Last weekend, I had an issue with the touch screen on the family laptop. This not-quite-three-year-old device (running Windows 10) is on its second screen (the first one gave up after 13 months) and the laptop was working fine, just that the touch screen acted like, well, a screen (i.e. no touch).
The issue persisted through a reboot (which does cast some doubt on the eventual “fix”) and Lenovo’s published drivers were woefully out-of-date but I found a Dell forum post with something that might have helped in some way:
“Think about it, if you are not using the touchscreen and keeping it active, in this energy efficient world and age, a system would turn off unnecessary devices!!
THE SOLUTION: Device Manager – Universal Serial Bus Controllers – Generic USB Hub Properties -( Under POWER tab: the one that has “HID-compliant Device 100mA” attached) Power Management – UNCHECK-“Allow computer to turn off this device to save power”
If you have problems or not sure if it the correct HID-compliant Device, just look under the Driver Details and hit the drop down box to scroll through all those different labels until it clearly says “Touchscreen” under “Bus Reported Device Description”
Fixed my problem pretty easily.” [Nate97]
I say “might”, because the results were not immediate – and if this worked, then why didn’t a reboot?
“1. Press Windows + X. Select Device Manager.
2. Find the Touch screen driver under Mice and Other Pointing Devices > USB Touchscreen Controller(A111). You’re going to uninstall this and check the box that says “Delete the driver software for this device”. Restart your computer.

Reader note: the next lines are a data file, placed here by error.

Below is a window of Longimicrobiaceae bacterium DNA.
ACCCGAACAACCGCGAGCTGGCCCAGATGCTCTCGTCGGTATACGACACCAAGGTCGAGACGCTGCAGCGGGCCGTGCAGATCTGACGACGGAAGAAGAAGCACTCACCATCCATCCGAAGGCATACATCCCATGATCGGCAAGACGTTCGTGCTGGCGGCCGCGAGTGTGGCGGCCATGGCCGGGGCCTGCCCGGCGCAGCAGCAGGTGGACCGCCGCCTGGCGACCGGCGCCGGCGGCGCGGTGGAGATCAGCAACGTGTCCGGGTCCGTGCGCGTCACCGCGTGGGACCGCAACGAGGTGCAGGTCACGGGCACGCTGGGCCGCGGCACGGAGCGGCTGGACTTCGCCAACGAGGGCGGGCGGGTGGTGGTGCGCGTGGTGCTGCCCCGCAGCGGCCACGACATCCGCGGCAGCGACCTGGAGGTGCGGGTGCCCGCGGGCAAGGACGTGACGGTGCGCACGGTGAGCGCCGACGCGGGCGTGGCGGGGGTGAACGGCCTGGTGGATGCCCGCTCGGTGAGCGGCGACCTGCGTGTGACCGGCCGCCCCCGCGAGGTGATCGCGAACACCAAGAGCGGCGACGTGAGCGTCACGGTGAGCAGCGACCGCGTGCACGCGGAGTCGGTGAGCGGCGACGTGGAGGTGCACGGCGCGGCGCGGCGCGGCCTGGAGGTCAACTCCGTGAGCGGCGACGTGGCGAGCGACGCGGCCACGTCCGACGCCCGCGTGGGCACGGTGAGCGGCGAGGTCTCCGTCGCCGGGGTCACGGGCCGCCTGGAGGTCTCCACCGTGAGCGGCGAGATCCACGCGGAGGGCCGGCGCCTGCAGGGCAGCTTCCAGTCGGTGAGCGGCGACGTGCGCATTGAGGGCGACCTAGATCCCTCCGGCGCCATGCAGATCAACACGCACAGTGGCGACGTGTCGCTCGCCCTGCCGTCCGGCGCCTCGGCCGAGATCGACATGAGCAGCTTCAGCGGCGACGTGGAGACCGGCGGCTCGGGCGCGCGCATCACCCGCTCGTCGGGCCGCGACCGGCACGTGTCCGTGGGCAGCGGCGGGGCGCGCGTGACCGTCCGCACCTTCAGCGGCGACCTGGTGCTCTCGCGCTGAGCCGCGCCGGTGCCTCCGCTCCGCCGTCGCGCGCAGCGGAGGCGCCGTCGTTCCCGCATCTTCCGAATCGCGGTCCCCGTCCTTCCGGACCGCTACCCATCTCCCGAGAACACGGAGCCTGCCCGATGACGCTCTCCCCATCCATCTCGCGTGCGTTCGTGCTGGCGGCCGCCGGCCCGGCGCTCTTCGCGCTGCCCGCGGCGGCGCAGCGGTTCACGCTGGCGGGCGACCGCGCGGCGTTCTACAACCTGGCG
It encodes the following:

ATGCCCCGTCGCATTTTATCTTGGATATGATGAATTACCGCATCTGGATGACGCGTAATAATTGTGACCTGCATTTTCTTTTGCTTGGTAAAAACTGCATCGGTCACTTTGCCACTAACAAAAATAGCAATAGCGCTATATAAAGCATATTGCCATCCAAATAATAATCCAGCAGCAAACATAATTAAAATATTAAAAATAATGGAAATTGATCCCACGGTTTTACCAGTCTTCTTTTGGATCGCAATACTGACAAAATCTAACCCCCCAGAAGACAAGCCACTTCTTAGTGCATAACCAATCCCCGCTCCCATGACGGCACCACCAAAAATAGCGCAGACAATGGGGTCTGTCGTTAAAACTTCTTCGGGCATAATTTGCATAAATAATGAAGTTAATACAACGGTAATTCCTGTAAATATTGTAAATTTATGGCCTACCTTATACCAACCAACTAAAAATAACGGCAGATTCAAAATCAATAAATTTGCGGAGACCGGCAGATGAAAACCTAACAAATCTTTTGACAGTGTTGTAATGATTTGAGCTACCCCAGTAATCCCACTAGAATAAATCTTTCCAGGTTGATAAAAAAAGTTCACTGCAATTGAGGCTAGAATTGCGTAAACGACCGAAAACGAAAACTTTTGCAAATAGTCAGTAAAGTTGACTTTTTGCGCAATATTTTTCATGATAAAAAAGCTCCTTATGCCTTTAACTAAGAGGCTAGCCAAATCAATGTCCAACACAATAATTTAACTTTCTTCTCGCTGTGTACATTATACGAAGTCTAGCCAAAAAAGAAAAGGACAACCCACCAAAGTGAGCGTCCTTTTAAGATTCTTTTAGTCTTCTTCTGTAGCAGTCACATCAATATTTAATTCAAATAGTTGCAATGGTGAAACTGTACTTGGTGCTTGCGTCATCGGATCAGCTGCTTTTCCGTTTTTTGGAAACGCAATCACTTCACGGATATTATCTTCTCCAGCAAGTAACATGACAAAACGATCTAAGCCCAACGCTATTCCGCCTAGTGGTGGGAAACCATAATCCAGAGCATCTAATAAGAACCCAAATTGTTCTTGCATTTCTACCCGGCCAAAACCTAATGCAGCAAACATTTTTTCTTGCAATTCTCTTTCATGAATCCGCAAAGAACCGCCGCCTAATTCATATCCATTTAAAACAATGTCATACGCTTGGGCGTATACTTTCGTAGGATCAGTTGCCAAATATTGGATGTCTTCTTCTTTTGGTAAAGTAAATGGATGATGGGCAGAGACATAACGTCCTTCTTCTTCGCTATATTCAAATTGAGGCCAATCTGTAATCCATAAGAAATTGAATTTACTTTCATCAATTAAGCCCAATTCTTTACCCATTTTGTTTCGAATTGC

3. If the feature is still not back, open Device Manager -> Human Interface Devices. Right-click HID compliant touch screen, then uninstall. When you restart the PC, it will reinstall.
4. Or if you cannot locate any USB Touchscreen Controller(A111), please try to look for an option called “USB Root Hub (xHCI)” under USB Controllers or Universal Serial Bus. If it was labeled as disabled (a little faded or lighter shade of gray that means it is disabled). Righ-click on it then select enable. That may bring the touchscreen back.”
Again, it didn’t seem to make much difference and I went to bed with a non-functional touch screen; however, the next day the touch screen was working again, when I was ready to write this off as a hardware issue. I’m not sure which (if either) of these “fixes” worked… but I’m posting this in case it helps someone else…